The first disciples

What do you want?

What are you looking for?

What are you seeking?

Normally, these are questions asked of us when we are trying to buy a product or a service.  You are replacing your kitchen – what are you looking for?  You are making plans for a holiday – what do you want?  You are swapping your car – what are you after?

And sometimes we know – we go to the shop having done our research – we know exactly what we want.  A good deal – a particular brand – a certain solution.

And sometimes, we’re not really sure at all.  We have merely a vague idea – or we’re right at the beginning of our deliberations – all we have is a blank piece of paper but probably not a blank cheque.

It can be quite difficult to know what we want – to know exactly what we’re looking for – until we see it for ourselves – or experience it.

Imagine for a moment, that the question isn’t voiced by a sales assistant or shop manager but instead the question is voiced by Jesus.  He’s looking right at you and asking – what do you want?  What are you looking for?  What are you after?

I wonder what our answers would be.

If we held the question for a while – what would our deepest most truthful answer be?  Aside from all the things we think we should want, all the things the world says we need – what would our most real answer be?

What are you looking for in life?

What are you after?

What is your heart’s desire?

When was the last time, if ever, you allowed yourself to bring the answer to that question, that desire, that yearning, that longing, to the Lord in prayer?

As we journey through John’s gospel – I want us all to notice the questions that Jesus asks and the words he uses.  Very often, the questions and comments are working on more than one level.  I wonder what difference it makes to us, in our journey of faith, in our listening to the Lord, if we took the questions and imagined Jesus asking them to us.

‘What do you want?’ is a good question to start with.

Because that’s the very first words we hear Jesus speak in John’s gospel.  We’ve heard lots about him, we’ve heard the author describe him and we’ve heard John the Baptist talk about him – but now we got to hear him himself.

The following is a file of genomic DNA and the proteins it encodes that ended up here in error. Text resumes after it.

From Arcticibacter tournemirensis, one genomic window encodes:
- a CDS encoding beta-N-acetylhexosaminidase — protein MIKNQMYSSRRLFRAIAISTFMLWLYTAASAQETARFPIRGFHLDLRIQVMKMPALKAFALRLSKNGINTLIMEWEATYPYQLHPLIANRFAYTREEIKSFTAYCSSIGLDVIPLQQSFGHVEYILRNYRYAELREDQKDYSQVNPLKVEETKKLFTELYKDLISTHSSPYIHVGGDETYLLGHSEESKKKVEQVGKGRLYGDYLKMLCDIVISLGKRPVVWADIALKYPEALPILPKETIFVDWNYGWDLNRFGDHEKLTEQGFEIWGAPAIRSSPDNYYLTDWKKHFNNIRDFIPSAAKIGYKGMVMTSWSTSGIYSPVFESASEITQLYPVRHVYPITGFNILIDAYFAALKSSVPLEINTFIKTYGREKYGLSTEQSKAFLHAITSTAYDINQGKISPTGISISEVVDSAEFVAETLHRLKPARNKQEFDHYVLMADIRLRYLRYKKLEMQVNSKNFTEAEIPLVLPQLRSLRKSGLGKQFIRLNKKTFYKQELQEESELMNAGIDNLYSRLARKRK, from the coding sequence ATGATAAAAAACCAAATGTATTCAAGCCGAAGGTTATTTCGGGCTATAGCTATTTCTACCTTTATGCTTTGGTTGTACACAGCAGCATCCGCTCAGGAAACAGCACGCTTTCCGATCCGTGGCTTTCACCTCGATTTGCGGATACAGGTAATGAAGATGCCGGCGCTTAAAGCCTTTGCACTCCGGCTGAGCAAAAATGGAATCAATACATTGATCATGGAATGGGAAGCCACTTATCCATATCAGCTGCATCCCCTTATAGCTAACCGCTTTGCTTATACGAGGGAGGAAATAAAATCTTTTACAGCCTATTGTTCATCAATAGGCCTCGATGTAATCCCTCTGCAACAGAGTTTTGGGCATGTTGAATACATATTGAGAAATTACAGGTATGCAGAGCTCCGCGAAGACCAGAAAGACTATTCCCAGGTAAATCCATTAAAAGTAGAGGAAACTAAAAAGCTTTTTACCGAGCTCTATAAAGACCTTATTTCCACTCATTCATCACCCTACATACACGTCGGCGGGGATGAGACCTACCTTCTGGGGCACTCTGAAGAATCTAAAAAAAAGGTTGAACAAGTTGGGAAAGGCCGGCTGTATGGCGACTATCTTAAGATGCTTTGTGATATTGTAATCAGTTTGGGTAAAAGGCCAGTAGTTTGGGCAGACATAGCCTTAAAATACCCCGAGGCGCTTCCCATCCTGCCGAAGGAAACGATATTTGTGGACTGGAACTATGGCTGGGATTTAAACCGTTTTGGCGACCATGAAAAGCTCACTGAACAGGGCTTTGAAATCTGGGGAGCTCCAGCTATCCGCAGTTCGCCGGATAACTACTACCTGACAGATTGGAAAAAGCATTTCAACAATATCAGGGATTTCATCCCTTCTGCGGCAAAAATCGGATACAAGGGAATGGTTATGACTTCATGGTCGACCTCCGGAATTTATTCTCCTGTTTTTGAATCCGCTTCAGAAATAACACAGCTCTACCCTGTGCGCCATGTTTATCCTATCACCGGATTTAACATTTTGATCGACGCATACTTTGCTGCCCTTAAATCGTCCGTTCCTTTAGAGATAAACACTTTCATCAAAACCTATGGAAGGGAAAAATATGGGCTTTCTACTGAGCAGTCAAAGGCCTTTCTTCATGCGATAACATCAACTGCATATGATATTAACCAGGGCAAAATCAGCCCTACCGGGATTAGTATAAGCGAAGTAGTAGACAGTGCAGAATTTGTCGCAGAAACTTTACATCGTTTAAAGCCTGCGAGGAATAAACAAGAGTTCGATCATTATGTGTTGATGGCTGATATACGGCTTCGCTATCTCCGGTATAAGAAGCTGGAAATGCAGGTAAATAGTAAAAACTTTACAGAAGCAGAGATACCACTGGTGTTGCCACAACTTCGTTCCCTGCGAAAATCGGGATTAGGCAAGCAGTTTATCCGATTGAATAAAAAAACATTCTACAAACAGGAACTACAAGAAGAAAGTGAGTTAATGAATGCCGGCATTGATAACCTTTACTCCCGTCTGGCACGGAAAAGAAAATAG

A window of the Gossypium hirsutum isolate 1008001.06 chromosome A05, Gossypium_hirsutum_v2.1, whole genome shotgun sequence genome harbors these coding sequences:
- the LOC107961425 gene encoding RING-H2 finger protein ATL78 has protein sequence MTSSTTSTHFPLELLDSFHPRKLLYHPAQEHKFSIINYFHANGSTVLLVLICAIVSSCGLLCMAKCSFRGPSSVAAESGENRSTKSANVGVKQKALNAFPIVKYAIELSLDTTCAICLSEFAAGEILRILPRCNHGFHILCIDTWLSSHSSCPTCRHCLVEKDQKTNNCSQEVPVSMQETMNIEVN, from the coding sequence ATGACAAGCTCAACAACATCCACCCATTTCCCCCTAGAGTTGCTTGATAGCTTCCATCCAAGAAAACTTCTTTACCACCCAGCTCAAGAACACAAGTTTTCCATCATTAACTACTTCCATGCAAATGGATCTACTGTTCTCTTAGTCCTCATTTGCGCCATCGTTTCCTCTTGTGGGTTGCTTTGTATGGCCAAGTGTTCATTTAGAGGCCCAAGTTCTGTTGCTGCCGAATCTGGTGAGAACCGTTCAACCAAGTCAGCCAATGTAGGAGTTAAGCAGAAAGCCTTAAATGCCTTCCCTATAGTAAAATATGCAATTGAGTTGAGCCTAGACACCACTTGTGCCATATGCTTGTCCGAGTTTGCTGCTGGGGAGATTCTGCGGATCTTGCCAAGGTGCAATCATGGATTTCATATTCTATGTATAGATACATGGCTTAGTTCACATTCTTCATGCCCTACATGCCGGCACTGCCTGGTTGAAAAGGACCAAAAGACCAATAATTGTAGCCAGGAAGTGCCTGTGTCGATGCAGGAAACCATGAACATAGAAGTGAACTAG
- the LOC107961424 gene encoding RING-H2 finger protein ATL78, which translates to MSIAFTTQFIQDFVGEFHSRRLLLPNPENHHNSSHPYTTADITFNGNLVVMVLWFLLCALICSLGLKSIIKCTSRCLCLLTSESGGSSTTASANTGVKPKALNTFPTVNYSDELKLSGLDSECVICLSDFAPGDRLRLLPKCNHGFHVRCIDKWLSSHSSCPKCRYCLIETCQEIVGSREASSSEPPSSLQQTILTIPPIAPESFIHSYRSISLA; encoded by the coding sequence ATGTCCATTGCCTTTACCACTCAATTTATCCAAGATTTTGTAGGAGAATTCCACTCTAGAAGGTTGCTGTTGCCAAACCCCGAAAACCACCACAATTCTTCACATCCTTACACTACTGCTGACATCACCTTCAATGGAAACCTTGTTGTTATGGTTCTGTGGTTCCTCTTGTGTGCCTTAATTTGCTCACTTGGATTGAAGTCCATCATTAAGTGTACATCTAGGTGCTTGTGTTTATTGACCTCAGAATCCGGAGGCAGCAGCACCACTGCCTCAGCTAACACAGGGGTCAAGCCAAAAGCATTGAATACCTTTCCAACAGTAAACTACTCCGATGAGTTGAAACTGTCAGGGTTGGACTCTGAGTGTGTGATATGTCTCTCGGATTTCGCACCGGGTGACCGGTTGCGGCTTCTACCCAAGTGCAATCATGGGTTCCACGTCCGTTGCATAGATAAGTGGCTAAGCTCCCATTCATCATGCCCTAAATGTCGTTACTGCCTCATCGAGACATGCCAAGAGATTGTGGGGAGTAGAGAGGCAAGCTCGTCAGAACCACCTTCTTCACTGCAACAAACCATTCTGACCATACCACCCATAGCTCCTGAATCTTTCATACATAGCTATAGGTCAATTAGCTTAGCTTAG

John the Baptist is walking through the street and sees Jesus – Look, the Lamb of God!  Remember, John is not the light, he comes to bear witness to the light.  He had by this time, a group of followers – a band of disciples.  But the very nature of John’s ministry was that people would look from him to Jesus.  He is an important cog in the machine – without him, no one would know who Jesus is.  Therefore, it is not surprising that he encourages his disciples to follow after Jesus.  This is John helping Jesus’ ministry get started.  Those who understand John the best, realise they now should be following Jesus.

And I love the story as it unfolds.  Here are two disciples – one of whom is Andrew – following Jesus at a bit of a distance.  Stalking is probably a good description of their activity.  Jesus turns around and starts talking to them.  He meets them where they are – he confronts them – he draws them into conversation.  Goodness knows how long they’d have waited before talking to him, if he’d not made the first move.  He does what he does best.

And what does he say:

What do you want?

Literally – what are you seeking?  What are you looking for?

Now, of course, on one level, that’s a very understandable question.  If someone was following us down the street, we might turn and ask the same.

But, this is Jesus and I think he’s asking a deeper question.  What do you want in life?

The disciples are, I suspect, a little flummoxed.  Their response is also perhaps a little worrying in terms of stalking.  Rabbi – where are you staying?  I mean, if someone following you, said that to you, you’d be worried.

But in truth the disciples want to spend time with Jesus.  That’s what disciples do.  By calling Jesus – Rabbi – they are really saying – we want to learn from you – we want to observe you and be taught by you.  And we can’t do that on the side of the road – we need your time – so can we come to your place and be with you.  Interestingly, the word for staying is the same word as abiding.  John the gospel writer, loves the word abide and here we have the beginnings of the disciples of Jesus learning what it means to abide with Jesus – to stay with Jesus.

What do you want?  We want to be with you.